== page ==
Employment Requirements and Levels of Education for Early Childhood Educators and Assistants and Home Child Care Providers

The quality of the early childhood programs is largely dependent on the staff who implement the programs and the most crucial factors affecting this quality is the caregiver’s education, qualifications and training and experience.

To be hired as an ECE or ECEA in Ontario, a professional license from the College of Early Childhood Educators is required. They are employed in child-care centres, daycare centres, kindergartens, agencies for exceptional children and other settings where early childhood education services are provided. Using the December 2022 to November 2023 Job Posting Data (See Appendix A, Table A1), the top five sectors that had high demand for ECEAs in Toronto were Child Day-Care Services, Employment Placement Agencies and Executive Search Services, Civic and Social Organizations, Human Resources Consulting Services and All Other Schools and Instruction.

Educational requirements to work in regulated daycares vary by province. For example, in Ontario child care centres, one-third of the staff responsible for an infant group or a toddler group must have a two-year early childhood education (ECE) diploma and two-thirds of staff with a preschool-age group must have a two-year ECE diploma.  According to the Government of Canada website and based on the 2021 National Occupational Classification (NOC) an employer typically demands the completion of a two- to four-year college program in early childhood education or a bachelor’s degree in child development. ECEAs can be required to have some experience in child care, complete secondary school or have attained a childhood education assistant certificate program or post-secondary courses in early childhood education.

Typically, a Home Child Care Provider must have completed high school or its equivalency and training programs in child care or a related field. Child care or household management experience may be required. Home Agencies may also require Home Child Care Providers to have first aid certifications and cardiopulmonary resuscitation (CPR) training.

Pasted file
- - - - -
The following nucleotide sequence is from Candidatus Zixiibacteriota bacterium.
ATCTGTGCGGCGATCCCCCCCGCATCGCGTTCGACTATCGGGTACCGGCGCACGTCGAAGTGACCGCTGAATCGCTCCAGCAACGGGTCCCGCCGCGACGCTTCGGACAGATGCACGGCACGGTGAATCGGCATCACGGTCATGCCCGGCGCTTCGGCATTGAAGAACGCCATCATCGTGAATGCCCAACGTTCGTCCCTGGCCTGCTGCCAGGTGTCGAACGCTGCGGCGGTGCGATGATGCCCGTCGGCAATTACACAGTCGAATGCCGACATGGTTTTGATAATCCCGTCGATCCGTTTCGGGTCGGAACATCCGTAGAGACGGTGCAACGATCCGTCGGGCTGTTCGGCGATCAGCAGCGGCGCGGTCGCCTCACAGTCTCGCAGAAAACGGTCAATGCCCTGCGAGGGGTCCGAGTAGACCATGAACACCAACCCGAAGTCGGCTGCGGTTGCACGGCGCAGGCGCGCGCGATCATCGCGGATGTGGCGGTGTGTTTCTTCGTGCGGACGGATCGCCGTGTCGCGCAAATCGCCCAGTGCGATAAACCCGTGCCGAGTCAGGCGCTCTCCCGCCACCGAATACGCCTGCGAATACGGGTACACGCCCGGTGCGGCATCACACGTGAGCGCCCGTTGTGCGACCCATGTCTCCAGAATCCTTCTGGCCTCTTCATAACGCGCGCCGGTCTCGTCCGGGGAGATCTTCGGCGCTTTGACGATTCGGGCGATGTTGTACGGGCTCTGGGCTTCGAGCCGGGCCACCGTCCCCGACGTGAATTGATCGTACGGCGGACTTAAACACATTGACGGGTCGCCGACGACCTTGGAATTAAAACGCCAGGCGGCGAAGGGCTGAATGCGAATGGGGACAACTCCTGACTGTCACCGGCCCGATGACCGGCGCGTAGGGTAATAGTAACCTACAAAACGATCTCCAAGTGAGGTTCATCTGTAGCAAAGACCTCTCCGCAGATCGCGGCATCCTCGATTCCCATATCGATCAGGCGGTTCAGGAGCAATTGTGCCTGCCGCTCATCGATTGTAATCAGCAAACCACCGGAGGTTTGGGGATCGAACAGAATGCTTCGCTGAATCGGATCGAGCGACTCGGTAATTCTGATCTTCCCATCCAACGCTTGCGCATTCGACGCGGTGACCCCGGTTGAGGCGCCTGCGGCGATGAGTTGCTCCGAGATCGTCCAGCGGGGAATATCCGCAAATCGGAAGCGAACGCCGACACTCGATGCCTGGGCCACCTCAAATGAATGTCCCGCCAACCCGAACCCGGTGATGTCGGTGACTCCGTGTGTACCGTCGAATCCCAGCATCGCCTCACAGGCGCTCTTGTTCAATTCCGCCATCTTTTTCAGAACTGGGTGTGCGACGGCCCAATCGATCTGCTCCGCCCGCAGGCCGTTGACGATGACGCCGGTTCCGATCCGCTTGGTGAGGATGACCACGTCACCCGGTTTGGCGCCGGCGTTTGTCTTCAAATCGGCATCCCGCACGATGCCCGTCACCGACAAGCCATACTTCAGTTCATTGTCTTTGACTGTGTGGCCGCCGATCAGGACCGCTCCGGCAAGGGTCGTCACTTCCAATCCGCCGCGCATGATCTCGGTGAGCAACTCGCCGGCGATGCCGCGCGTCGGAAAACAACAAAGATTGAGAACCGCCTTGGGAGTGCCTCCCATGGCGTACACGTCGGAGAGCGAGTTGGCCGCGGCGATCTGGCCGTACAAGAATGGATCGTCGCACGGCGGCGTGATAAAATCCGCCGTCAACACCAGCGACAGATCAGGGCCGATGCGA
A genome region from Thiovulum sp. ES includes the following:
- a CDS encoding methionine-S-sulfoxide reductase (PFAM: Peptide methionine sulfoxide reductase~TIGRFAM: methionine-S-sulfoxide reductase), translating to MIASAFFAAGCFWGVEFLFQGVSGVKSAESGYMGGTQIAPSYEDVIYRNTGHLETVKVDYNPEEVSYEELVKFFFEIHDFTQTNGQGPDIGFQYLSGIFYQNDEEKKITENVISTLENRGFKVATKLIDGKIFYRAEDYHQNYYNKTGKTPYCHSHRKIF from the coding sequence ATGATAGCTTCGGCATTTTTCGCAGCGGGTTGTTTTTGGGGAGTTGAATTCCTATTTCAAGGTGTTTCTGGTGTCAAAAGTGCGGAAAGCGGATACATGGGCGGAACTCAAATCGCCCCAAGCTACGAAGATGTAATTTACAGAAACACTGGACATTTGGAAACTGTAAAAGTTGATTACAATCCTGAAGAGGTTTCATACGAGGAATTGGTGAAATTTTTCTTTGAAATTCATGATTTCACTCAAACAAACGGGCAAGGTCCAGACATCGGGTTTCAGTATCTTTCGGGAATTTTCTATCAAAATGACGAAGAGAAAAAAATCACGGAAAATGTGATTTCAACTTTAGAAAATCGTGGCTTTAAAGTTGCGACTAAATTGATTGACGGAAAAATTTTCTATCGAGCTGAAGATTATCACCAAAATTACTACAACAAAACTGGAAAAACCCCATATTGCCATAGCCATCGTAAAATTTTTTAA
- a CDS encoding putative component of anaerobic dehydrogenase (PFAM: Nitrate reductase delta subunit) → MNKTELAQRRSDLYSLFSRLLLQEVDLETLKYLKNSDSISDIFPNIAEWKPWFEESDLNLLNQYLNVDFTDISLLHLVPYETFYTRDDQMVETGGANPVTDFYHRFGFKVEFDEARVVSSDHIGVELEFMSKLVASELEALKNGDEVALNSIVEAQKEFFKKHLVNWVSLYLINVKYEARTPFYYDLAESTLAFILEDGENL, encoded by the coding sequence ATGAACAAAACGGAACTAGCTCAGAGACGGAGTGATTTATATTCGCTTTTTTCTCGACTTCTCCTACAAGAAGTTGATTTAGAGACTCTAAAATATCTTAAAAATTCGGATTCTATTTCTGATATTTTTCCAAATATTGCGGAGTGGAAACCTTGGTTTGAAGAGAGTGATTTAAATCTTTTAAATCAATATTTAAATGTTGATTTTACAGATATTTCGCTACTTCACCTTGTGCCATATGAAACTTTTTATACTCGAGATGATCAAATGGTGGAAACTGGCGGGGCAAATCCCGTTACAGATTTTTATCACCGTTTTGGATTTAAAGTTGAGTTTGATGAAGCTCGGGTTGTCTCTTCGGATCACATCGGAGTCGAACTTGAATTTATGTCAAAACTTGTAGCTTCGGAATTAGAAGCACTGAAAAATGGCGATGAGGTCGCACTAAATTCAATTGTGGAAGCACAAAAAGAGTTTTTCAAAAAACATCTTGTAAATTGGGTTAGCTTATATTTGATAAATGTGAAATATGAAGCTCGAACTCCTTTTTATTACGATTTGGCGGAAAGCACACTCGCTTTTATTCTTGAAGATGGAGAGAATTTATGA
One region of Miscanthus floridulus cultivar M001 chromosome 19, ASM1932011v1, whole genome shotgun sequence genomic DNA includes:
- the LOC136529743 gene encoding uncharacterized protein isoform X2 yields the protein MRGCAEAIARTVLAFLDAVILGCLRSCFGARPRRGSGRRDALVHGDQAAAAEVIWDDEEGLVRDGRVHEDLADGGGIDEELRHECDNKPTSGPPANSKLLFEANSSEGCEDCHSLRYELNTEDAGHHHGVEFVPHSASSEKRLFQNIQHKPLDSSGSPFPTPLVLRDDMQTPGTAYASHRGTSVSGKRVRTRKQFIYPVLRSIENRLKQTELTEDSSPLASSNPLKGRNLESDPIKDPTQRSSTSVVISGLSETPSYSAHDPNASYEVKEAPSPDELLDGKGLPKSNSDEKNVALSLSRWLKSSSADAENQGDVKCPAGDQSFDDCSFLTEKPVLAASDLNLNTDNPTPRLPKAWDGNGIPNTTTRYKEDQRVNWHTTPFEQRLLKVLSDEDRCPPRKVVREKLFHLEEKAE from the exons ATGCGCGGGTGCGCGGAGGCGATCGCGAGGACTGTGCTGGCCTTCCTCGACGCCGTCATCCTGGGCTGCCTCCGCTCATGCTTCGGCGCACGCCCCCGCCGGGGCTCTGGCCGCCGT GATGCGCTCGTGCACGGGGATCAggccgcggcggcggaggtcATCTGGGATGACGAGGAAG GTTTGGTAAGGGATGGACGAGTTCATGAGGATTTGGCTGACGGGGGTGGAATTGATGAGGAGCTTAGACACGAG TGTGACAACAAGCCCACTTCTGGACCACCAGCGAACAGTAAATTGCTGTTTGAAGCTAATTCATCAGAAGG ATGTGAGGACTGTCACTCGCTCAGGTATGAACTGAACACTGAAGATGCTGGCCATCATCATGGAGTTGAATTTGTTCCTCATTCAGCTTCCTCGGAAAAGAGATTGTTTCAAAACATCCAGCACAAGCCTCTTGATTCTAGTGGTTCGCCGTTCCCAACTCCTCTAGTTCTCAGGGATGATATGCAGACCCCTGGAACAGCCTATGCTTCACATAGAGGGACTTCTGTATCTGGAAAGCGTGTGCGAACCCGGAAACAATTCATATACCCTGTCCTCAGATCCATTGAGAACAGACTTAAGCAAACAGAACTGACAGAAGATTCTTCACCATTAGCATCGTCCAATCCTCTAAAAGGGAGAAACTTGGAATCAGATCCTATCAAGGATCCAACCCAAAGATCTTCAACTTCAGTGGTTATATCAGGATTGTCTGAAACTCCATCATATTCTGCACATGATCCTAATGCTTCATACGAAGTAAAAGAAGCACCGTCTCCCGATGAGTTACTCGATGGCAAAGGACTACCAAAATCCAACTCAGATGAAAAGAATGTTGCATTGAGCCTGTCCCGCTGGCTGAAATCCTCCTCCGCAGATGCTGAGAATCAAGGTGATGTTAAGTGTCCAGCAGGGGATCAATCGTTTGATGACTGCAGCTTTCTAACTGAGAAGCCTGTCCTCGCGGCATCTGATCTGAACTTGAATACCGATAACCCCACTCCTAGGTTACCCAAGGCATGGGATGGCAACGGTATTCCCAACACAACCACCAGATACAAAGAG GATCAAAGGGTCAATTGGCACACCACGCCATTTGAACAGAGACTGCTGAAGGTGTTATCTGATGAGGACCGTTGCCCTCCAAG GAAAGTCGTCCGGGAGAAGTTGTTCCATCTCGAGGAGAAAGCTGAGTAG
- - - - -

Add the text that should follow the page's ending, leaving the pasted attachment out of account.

Table 6: Highest Levels of Education of Child Care Workers Compared to All Other Workers, Toronto CMA, Census 2021

Early Childhood Educators & Assistants Home Child Care Providers Total, Child Care Workers All Other Workers
No certificate, diploma, or degree 2% 5% 3% 4%
Secondary (high) school diploma and equivalency certificate 10% 28% 15% 16%
Apprenticeship or trades certificate or diploma 2% 4% 2% 3%
College or other non-university certificate or diploma 52% 22% 43% 18%
University certificate or diploma below bachelor level 4% 8% 5% 3%
University certificate, diploma or degree at bachelor level or above 30% 33% 31% 55%

Source: Census 2021


Table 6 above reports the Census 2021 statistics for the highest level of education attained by child care workers and all other workers in Toronto CMA.  According to Census 2021, 51% of child care workers in Toronto CMA had a postsecondary education[ix]. However, there were differences among the two groups of child care workers. ECEAs (58%) were more likely to have an education level above a high school diploma compared with HCCPs (34%).  During the Census 2021 period in Toronto, CMA, the highest level of educational attainment for all other workers appeared to be Bachelor’s degree or higher (55%). Since most landed immigrants are likely to reside in Toronto CMA, a good share of ECEs and ECAs (30%) and HCCPs (33%) happen to have a Bachelor’s degree or higher making them overqualified for this role.

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